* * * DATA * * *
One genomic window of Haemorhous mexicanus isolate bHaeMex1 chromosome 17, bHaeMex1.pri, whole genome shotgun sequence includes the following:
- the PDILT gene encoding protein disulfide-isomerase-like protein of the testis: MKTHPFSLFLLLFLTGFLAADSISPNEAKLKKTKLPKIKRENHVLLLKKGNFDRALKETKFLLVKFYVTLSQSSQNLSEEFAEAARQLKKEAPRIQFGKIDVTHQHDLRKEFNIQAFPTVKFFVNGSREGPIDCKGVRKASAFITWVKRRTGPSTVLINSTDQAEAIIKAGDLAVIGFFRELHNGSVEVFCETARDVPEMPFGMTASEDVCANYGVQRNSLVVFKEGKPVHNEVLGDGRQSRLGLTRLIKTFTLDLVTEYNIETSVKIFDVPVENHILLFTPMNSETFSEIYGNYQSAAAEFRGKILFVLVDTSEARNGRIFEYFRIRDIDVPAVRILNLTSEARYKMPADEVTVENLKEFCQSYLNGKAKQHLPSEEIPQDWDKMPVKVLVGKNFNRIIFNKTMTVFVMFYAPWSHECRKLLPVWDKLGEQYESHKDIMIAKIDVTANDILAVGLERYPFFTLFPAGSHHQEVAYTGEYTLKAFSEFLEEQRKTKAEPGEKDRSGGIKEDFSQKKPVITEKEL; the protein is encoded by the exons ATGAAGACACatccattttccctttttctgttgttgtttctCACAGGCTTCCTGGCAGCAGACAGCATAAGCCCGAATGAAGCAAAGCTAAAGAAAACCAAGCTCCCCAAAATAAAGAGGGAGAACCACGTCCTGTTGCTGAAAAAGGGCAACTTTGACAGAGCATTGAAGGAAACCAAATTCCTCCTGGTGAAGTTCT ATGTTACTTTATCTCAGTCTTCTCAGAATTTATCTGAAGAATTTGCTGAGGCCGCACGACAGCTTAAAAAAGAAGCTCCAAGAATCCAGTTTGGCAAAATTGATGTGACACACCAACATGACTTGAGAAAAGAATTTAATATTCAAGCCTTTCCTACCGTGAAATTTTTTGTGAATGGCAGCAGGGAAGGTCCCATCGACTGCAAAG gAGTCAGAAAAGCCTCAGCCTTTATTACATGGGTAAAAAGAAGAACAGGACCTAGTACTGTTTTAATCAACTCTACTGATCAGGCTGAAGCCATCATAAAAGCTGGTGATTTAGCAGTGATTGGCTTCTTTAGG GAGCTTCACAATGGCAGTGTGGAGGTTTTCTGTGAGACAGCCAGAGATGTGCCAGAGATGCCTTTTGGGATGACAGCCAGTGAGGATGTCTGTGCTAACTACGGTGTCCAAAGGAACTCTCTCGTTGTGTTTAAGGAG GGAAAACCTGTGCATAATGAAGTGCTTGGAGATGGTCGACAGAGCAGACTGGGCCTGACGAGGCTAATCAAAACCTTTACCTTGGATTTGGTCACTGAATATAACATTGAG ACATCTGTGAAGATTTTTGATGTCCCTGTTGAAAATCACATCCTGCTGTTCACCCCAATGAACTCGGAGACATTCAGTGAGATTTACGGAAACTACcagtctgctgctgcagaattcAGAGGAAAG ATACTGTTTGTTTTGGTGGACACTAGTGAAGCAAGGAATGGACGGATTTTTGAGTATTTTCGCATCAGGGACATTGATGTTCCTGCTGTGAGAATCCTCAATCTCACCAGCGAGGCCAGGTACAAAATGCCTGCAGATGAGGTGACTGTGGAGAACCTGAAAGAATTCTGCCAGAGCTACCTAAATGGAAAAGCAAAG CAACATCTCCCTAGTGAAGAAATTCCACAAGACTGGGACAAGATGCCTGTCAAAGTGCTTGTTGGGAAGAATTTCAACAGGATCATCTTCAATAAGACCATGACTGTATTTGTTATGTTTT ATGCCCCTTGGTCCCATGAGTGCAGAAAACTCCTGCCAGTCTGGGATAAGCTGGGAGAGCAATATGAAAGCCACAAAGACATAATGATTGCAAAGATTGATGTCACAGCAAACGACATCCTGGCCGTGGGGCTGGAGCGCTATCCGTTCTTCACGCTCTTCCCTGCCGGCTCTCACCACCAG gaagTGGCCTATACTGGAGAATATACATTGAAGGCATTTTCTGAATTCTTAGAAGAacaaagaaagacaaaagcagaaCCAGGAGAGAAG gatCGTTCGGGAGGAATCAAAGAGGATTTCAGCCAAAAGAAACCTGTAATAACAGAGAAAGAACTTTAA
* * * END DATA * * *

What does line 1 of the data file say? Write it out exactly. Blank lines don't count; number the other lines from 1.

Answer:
One genomic window of Haemorhous mexicanus isolate bHaeMex1 chromosome 17, bHaeMex1.pri, whole genome shotgun sequence includes the following: